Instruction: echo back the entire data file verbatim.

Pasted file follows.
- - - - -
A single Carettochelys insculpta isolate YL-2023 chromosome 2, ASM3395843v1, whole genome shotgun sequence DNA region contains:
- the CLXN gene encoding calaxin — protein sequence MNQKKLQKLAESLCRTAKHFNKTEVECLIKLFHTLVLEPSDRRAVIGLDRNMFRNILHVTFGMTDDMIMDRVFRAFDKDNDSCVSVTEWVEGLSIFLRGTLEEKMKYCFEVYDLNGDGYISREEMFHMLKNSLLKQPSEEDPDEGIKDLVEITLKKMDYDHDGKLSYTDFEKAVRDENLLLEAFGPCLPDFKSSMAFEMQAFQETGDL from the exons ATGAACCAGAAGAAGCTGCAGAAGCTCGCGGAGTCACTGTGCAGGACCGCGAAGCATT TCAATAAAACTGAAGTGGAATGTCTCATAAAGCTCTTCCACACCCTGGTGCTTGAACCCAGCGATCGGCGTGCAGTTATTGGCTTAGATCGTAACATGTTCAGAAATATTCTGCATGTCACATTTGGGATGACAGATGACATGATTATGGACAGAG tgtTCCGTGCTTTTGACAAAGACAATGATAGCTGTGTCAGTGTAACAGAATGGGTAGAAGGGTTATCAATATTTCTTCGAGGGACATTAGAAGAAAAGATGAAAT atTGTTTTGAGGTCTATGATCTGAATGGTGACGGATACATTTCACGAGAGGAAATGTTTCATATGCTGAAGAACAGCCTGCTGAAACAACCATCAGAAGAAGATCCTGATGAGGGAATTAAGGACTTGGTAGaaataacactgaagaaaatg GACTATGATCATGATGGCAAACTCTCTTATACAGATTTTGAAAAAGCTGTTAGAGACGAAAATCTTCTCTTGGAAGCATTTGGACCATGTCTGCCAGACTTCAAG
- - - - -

A single Carettochelys insculpta isolate YL-2023 chromosome 2, ASM3395843v1, whole genome shotgun sequence DNA region contains:
- the CLXN gene encoding calaxin — protein sequence MNQKKLQKLAESLCRTAKHFNKTEVECLIKLFHTLVLEPSDRRAVIGLDRNMFRNILHVTFGMTDDMIMDRVFRAFDKDNDSCVSVTEWVEGLSIFLRGTLEEKMKYCFEVYDLNGDGYISREEMFHMLKNSLLKQPSEEDPDEGIKDLVEITLKKMDYDHDGKLSYTDFEKAVRDENLLLEAFGPCLPDFKSSMAFEMQAFQETGDL from the exons ATGAACCAGAAGAAGCTGCAGAAGCTCGCGGAGTCACTGTGCAGGACCGCGAAGCATT TCAATAAAACTGAAGTGGAATGTCTCATAAAGCTCTTCCACACCCTGGTGCTTGAACCCAGCGATCGGCGTGCAGTTATTGGCTTAGATCGTAACATGTTCAGAAATATTCTGCATGTCACATTTGGGATGACAGATGACATGATTATGGACAGAG tgtTCCGTGCTTTTGACAAAGACAATGATAGCTGTGTCAGTGTAACAGAATGGGTAGAAGGGTTATCAATATTTCTTCGAGGGACATTAGAAGAAAAGATGAAAT atTGTTTTGAGGTCTATGATCTGAATGGTGACGGATACATTTCACGAGAGGAAATGTTTCATATGCTGAAGAACAGCCTGCTGAAACAACCATCAGAAGAAGATCCTGATGAGGGAATTAAGGACTTGGTAGaaataacactgaagaaaatg GACTATGATCATGATGGCAAACTCTCTTATACAGATTTTGAAAAAGCTGTTAGAGACGAAAATCTTCTCTTGGAAGCATTTGGACCATGTCTGCCAGACTTCAAG